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The Oregonian: Portland State University professor assesses Made in USA startup's prospects
Author: Allan Brettman, The Oregonian
Posted: February 26, 2014

Read the original story here in The Oregonian.

With its Made in USA plan, limited production runs and distinctive designs, Wild Outdoor Apparel of Portland has "a really good chance to rise above the noise and have loyal followers spread the noise to others," says a Portland State University professor who specializes in entrepreneurship.

Melissa Appleyard, Ames Professor in the Management of Innovation and Technology at PSU's School of Business, commented on Dan Tiegs' Wild, which is profiled on the Wednesday business page of The Oregonian and at OregonLive. Appleyard, who is quoted in the story, spoke more extensively Wednesday about Wild.

Appleyard said Wild's challenge is common to any lean startup, those fledgling companies that produce the minimum viable product for a small number of users with the hope that those customers' feedback will feed future design and demand.

"It's an art," Appleyard said, helped along by frequent social media mentions, posted photos of products in the field and mentions on influential blogs.

"Anticipate your users," she said, "keep them excited and really engaged, looking forward to your next campaign."

On Tuesday, Appleyard assessed Wild's challenges in an email:

The key to WILD's success will be to foster a resilient following.  The company is pursuing a 'lean startup' philosophy merged with a Kickstarter-like funding mechanism by putting their jackets in front of the user--even before they are made.  Crowd-sourced apparel has been proven out by companies such as Threadless, but maintaining the momentum behind community-reliant products can be tough.  WILD faces two layers of community development: directly from the evangelists of the brand when they deliver the promised user experience, and indirectly by attracting participants who love to be a part of the crowd on sites like Crowd Supply.  Crowd Supply does for products what Groupon and Living Social have done for services: allow entrepreneurs to reach the consumer by pre-selling.  It can be exhausting to keep the crowd coming, so working on both layers of the community will be essential for WILD's longevity.  As Wikipedia has demonstrated (not to mention MySpace), a looming issue for most 'Open Strategy' projects is perpetuating momentum.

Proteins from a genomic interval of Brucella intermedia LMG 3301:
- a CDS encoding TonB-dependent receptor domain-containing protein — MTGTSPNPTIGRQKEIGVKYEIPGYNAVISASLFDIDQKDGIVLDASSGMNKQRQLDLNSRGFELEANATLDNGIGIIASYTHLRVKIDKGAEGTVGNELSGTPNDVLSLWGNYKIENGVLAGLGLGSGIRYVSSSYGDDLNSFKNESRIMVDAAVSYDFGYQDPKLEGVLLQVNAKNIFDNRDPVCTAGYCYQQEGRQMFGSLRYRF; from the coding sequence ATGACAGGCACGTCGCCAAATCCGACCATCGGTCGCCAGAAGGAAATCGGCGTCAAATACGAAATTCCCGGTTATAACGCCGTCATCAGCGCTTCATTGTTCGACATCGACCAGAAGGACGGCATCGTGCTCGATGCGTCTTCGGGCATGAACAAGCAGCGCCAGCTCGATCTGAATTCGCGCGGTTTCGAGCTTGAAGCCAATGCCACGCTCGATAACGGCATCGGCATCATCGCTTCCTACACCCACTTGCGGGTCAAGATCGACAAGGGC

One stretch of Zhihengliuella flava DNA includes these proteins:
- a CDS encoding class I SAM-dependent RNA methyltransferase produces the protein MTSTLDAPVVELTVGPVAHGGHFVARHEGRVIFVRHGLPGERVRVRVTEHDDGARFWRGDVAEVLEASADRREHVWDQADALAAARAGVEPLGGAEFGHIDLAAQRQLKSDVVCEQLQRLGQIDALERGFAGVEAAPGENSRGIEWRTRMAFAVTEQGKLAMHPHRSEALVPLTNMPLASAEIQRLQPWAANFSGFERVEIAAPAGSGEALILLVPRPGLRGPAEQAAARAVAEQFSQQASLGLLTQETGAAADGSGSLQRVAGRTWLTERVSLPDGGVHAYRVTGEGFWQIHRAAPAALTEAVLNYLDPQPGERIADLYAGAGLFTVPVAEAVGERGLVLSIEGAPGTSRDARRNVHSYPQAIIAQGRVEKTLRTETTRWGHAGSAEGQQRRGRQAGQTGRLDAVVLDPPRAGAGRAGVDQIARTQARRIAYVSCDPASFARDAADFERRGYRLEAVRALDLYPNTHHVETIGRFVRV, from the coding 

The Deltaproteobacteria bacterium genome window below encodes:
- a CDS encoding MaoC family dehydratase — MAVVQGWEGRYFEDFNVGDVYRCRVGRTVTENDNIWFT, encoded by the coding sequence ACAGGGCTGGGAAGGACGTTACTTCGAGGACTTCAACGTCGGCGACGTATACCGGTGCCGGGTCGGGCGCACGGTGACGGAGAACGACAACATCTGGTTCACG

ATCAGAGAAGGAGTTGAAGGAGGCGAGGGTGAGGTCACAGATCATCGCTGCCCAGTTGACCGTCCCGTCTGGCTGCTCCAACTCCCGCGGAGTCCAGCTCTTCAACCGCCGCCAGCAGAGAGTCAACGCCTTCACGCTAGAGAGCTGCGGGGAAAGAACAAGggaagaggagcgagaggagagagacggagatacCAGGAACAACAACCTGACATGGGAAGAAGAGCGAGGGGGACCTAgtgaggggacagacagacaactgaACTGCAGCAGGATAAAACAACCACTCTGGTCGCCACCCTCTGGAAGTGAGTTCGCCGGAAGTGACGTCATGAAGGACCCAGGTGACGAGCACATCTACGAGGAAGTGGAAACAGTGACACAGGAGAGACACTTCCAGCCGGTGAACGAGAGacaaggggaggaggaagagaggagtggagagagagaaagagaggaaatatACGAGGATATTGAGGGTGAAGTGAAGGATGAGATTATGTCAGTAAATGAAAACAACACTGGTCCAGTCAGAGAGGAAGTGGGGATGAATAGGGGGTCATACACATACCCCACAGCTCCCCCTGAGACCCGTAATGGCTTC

Relying on external eyes, brains and hands is at the heart of what my colleague, Henry Chesbrough, and I have termed 'Open Strategy.'  Open Strategy often entails morphing your business model to figure out what portions of the value chain you can open up.  IBM brilliantly did this by opening up software development through contributions to Linux, for example, in order to sell more services. P&G has opened up their R&D function through their Connect + Develop program where they post needs and invite fresh ideas.  Real value is being created through these community-based mechanisms and instead of relying on sole ownership of ideas (read 'patents') to capture value, money is made through alternative approaches such as complementary services, a dominant distribution channel, or powerful brand-building.

-- Allan Brettman